Carmacks, Yukon Territory Canada

Discover Carmacks, Yukon: A Blend of History and Natural Beauty

Carmacks, Yukon, is a charming village nestled in the heart of Canada. Located on the Yukon River along the Klondike Highway, and at the west end of the Robert Campbell Highway from Watson Lake, Carmacks is a hidden gem waiting to be explored. With a population of 588 according to the 2021 Canada Census, the village has seen a steady increase from the 2016 Census. Carmacks is also the proud home of the Little Salmon/Carmacks First Nation, a Northern Tutchone-speaking people.

The Rich History of Carmacks, Yukon

The community of Carmacks, Yukon, owes its name to George Washington Carmack, who discovered coal near Tantalus Butte (locally known as Coal Mine Hill) in the early 1890s. Carmack built a trading post near the present site of Carmacks and engaged in trade with locals before opening a coal mine on the south bank of the Yukon River. However, his focus shifted when he or his wife, Kate Carmack, discovered gold with her brother, Keish (Skookum Jim), and Dawson Charlie (Tagish Charlie) at what was to become the Discovery Claim, near Dawson City. This discovery sparked the Klondike Gold Rush. Carmacks was officially incorporated as a village on November 1, 1984.

Exploring the Geography of Carmacks, Yukon

Carmacks, Yukon, comprises the Village of Carmacks and the Little Salmon/Carmacks First Nation. The Carmacks Landing Settlement is also located within the Village of Carmacks. The community is situated at the confluence of the Nordenskiold and Yukon rivers, approximately 180 km north of Whitehorse and 360 km south of Dawson City on the North Klondike Highway. It is also the site of one of the four bridges over the Yukon River. The Campbell Highway intersects the community, leading to Faro, Ross River, and Watson Lake, and providing a gateway to the Canol Road and some of Yukon's most breathtaking scenery.

The Climate of Carmacks, Yukon

Carmacks, Yukon, experiences a subarctic climate (Dfc) characterized by short but mild summers and long, severely cold winters.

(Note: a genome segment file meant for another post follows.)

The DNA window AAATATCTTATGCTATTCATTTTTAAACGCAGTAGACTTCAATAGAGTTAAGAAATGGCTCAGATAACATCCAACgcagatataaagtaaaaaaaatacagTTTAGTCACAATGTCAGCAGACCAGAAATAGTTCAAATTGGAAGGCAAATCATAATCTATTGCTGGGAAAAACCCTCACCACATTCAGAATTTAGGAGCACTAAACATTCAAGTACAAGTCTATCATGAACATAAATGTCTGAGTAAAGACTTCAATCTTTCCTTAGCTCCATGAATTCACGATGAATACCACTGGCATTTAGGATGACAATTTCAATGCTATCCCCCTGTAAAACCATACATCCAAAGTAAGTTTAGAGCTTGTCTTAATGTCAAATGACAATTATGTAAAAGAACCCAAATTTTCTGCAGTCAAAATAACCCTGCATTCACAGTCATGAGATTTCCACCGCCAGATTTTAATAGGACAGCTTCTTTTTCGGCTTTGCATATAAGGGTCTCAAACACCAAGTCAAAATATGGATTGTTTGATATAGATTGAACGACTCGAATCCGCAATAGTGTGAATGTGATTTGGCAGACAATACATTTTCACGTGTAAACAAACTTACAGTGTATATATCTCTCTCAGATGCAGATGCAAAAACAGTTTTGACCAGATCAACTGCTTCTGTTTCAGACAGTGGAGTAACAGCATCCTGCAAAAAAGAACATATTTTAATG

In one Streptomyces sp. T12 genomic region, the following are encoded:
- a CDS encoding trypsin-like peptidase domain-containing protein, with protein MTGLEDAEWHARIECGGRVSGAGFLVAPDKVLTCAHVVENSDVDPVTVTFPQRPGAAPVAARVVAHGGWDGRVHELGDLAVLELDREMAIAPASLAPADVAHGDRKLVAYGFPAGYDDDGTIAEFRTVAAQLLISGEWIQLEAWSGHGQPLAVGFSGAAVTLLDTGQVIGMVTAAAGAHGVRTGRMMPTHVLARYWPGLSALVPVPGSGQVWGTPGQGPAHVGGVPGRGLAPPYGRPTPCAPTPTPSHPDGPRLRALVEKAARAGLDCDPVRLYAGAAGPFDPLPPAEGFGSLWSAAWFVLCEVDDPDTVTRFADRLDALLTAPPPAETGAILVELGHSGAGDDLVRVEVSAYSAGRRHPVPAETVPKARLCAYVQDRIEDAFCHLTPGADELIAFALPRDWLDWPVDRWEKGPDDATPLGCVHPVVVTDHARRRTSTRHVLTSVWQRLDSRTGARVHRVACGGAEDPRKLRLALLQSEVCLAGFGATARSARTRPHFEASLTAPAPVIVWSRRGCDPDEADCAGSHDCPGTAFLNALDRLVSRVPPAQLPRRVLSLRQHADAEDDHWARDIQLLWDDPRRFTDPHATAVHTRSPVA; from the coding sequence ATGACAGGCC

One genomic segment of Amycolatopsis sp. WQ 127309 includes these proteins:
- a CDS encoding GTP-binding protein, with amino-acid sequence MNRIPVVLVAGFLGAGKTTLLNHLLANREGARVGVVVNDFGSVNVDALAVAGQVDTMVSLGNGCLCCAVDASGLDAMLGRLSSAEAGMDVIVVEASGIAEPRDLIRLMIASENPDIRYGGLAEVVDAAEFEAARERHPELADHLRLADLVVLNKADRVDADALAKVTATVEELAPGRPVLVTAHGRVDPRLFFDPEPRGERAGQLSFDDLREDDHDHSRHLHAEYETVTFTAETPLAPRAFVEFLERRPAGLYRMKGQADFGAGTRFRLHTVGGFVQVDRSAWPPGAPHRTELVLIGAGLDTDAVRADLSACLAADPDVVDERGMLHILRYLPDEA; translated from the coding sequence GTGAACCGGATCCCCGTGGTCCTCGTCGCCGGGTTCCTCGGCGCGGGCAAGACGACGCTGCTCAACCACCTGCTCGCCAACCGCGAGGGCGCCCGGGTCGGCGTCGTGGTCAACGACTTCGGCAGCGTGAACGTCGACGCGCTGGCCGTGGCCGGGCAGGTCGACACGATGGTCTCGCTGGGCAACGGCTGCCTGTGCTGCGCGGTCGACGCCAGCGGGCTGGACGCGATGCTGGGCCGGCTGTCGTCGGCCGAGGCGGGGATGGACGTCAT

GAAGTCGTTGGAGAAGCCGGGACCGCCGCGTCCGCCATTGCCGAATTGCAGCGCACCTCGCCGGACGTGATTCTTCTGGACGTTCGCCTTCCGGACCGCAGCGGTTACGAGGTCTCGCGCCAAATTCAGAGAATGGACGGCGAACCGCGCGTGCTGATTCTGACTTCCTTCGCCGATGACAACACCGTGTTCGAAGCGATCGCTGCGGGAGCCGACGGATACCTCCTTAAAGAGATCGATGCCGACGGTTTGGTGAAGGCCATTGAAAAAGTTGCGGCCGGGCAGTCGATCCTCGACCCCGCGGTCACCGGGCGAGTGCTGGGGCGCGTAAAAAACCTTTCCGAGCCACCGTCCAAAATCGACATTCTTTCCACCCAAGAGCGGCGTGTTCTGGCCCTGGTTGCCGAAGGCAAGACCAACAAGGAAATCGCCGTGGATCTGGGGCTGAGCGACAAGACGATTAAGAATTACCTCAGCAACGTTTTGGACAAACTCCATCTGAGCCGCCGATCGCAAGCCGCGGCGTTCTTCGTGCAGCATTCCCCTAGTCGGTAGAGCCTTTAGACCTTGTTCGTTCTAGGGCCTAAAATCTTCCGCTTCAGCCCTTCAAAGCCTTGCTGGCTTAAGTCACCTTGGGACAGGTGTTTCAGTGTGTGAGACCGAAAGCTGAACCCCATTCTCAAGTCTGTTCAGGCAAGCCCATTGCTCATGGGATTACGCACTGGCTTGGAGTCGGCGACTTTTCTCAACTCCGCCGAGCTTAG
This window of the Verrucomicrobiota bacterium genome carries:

Demographics of Carmacks, Yukon

According to the 2021 Census of Population conducted by Statistics Canada, Carmacks, Yukon, had a population of 588 living in 263 of its 302 total private dwellings. This represents a 19.3% increase from its 2016 population of 493. With a land area of 36.87 km2, it had a population density of 15.9/km2 in 2021. The Carmacks Landing Settlement had a population of 206 living in 86 of its 95 total private dwellings, a 22.6% increase from its 2016 population of 168. Carmacks boasts a 91.4% First Nations population, the majority of which belong to the Little Salmon Carmacks First Nations. The local language of the LSCFN community is Northern Tuchone, which is taught to all students at the local Tantalus Elementary/High School.

Attractions in Carmacks, Yukon

The Carmacks Recreation Centre, located at the east end of River Drive between the nursing station and visitor centre, serves as a community focal point for youth. It offers a youth drop-in daily with computer access, video games, table games, and other activities, often funded by Yukon grant programs. The gymnasium hosts adult floor hockey and other sports. The Recreation Centre also features a three-lane curling rink, a fully equipped fitness gym, and a full kitchen for all occasions. Carmacks also has an indoor swimming pool that is open to the community from June to September.

Infrastructure in Carmacks, Yukon

Carmacks, Yukon, is served by the Klondike Highway for road travel and Carmacks Airport for air travel. It has been proposed as a hub for an extension of the Alaska Railroad, and historically for an extension of the White Pass and Yukon Route from Whitehorse.